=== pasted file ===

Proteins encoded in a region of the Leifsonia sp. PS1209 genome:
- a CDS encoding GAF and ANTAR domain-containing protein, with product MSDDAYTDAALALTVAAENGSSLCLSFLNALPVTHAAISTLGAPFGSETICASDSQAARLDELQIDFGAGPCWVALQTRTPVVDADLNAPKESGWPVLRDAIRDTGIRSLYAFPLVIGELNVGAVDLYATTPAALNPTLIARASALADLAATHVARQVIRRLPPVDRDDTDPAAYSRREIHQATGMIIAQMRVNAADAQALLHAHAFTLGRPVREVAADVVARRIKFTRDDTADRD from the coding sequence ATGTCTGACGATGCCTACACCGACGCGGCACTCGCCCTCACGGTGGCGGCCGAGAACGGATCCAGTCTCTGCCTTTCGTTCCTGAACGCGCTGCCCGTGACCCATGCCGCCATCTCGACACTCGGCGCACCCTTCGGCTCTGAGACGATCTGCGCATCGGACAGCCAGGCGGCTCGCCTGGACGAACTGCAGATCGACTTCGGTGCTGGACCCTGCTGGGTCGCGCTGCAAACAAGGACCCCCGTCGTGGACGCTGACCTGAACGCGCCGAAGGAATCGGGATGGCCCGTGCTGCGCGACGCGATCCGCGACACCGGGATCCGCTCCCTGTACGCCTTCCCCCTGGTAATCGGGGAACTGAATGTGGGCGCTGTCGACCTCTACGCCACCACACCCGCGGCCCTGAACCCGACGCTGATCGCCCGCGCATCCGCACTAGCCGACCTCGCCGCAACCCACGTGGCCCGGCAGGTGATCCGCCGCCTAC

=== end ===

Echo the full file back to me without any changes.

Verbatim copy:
Proteins encoded in a region of the Leifsonia sp. PS1209 genome:
- a CDS encoding GAF and ANTAR domain-containing protein, with product MSDDAYTDAALALTVAAENGSSLCLSFLNALPVTHAAISTLGAPFGSETICASDSQAARLDELQIDFGAGPCWVALQTRTPVVDADLNAPKESGWPVLRDAIRDTGIRSLYAFPLVIGELNVGAVDLYATTPAALNPTLIARASALADLAATHVARQVIRRLPPVDRDDTDPAAYSRREIHQATGMIIAQMRVNAADAQALLHAHAFTLGRPVREVAADVVARRIKFTRDDTADRD from the coding sequence ATGTCTGACGATGCCTACACCGACGCGGCACTCGCCCTCACGGTGGCGGCCGAGAACGGATCCAGTCTCTGCCTTTCGTTCCTGAACGCGCTGCCCGTGACCCATGCCGCCATCTCGACACTCGGCGCACCCTTCGGCTCTGAGACGATCTGCGCATCGGACAGCCAGGCGGCTCGCCTGGACGAACTGCAGATCGACTTCGGTGCTGGACCCTGCTGGGTCGCGCTGCAAACAAGGACCCCCGTCGTGGACGCTGACCTGAACGCGCCGAAGGAATCGGGATGGCCCGTGCTGCGCGACGCGATCCGCGACACCGGGATCCGCTCCCTGTACGCCTTCCCCCTGGTAATCGGGGAACTGAATGTGGGCGCTGTCGACCTCTACGCCACCACACCCGCGGCCCTGAACCCGACGCTGATCGCCCGCGCATCCGCACTAGCCGACCTCGCCGCAACCCACGTGGCCCGGCAGGTGATCCGCCGCCTAC